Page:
2. Hi Pam and all Pike's Peak Romance Writers! Welcome to Seekerville!

    I'm fascinated but also a tad overwhelmed by your plotting board. I've used colored markers to show emotion, description, pov, etc. thanks to Margie Lawson, but this is new to me. But I'm willing to give it a try. :-) Thanks for giving us the plotting board in a nutshell!

    Tina, the pumpkin bread is delicious! Perfect for a crisp September morning.


  3. Great tips, Pam!

    Berta Platas and Nancy Knight recently did a workshop on storyboarding for Georgia Romance Writers which prompted me to create one for my next WIP. I LOVE it, because it's so easy to move things around and be able to see your entire novel.

  4. I am always glad to see a new way of plotting presented.
    The potting board sounds interesting.

  5. Welcome ladies, and thank you for bringing your amazing plotting board to Seekerville -- I've been hearing about it for a long time now and am really excited to actually see it and learn about it.

    Like Janet, however, I must admit to being a wee bit overwhelmed by the whole idea. Did any of you feel that way when Pam introduced the board to you?

    Also, I am a seat-of-the-pants writer who never would have even considered a plotting board before. But since I am now on my 4th novel in a series about one family, I'm thinking a plotting board might be a big help. Are all of you ladies plotters or did you have any seat-of-the-pantsters who had to FORCE themselves to use the board? If so, how long did it take to feel comfortable with it?


  6. Okay, seat of your pants writers. I am too. Hi Pam, Tina and Seekers! The plotting board can also be used for us pansters, to make sure we're going in the right direction.

    The Low Country Romance Writers ordered two of these plotting boards for their weekend retreat. I'm hoping they are getting tremendous use from them.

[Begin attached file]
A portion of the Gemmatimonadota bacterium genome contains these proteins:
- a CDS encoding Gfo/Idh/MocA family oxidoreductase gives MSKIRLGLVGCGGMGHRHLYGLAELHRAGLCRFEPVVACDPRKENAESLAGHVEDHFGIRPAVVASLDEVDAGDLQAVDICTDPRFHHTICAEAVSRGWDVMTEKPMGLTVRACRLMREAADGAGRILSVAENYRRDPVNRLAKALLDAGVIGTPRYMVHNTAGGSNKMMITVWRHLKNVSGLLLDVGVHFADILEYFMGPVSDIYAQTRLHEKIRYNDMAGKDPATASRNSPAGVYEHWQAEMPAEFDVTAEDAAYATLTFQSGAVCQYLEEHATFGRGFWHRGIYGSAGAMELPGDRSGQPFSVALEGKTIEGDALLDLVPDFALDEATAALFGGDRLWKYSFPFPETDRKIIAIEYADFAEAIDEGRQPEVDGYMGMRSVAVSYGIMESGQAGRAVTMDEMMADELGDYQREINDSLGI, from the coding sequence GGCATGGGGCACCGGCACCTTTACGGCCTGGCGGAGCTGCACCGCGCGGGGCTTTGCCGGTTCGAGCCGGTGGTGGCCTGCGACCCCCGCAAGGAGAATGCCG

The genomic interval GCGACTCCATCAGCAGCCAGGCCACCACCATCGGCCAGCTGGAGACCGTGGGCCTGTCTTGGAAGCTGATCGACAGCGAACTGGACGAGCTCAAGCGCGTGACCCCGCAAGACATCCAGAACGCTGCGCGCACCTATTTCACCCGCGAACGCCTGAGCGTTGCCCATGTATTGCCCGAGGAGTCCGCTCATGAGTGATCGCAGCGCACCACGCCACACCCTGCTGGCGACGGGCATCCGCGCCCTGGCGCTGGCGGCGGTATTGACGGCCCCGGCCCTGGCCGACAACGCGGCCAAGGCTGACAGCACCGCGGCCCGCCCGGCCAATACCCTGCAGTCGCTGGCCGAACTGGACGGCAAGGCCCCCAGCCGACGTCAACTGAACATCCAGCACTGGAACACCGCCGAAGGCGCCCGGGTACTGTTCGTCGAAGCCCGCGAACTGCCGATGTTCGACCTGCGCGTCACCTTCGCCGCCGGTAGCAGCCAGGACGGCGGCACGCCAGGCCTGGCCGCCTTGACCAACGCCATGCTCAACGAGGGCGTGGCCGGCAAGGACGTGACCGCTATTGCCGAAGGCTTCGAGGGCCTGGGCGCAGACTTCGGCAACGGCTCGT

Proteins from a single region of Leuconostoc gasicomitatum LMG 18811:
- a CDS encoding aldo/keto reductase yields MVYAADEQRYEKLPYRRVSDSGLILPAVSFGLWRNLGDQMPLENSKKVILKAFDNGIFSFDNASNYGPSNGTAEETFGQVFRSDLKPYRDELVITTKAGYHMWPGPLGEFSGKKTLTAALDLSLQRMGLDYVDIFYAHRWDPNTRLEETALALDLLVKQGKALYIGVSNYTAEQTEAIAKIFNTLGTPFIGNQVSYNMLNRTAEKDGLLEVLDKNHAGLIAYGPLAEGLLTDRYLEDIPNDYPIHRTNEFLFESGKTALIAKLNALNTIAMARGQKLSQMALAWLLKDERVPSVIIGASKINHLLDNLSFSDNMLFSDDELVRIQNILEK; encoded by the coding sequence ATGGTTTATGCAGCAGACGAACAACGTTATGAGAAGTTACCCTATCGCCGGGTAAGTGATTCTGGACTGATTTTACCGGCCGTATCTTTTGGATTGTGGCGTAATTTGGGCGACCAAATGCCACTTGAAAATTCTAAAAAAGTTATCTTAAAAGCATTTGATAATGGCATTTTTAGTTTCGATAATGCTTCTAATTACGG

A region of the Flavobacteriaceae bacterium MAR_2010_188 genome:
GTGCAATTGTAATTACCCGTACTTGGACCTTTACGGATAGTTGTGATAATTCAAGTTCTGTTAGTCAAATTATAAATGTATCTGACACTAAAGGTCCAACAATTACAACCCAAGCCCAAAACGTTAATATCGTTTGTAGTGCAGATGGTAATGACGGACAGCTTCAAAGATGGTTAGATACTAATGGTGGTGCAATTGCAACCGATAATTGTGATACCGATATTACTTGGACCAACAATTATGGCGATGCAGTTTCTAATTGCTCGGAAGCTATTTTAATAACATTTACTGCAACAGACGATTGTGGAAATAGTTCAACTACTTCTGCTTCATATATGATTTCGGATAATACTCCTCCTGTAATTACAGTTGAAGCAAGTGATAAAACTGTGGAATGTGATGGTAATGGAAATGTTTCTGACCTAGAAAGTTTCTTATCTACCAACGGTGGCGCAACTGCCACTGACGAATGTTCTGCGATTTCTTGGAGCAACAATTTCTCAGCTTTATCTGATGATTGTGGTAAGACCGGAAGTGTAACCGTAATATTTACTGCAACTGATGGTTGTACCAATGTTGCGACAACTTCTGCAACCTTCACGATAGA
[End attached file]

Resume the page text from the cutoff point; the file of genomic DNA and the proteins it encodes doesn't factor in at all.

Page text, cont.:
My CP has her book completed and is in rewrite mode. She's using the plotting board to outline her chapters to see where more is needed. Just wanted to throw in how it can be used, even if the idea of from start to finish is overwhelming for some. Happy writing

  7. What a great idea! It would definitely help with the early stages of writing.

  8. I'm just like Julie. I have my novel in my mind's eye, my plot and characters, a beginning, a middle, and an end. I then just write. I don't know where in my office I would fit the plotting board. It could be downsized, or put in a document file.

  9. The first time I was introduced to a plotting board was by Kinsey Milhone - Sue Grafton's Alphabet series heroine. Kinsey uses one to unravel her mystery. I always thought that was so cool.

    Personally, I have never used one in my writing but would love to give it a shot. I'm open to anything that makes my life easier!

  10. I want one, I want one! But when I clicked on the link it didn't show me. Please send me a link! That's a great idea! I draw all kinds of arrows on HUGE sheets of paper. This is a much "neater" method. LOL.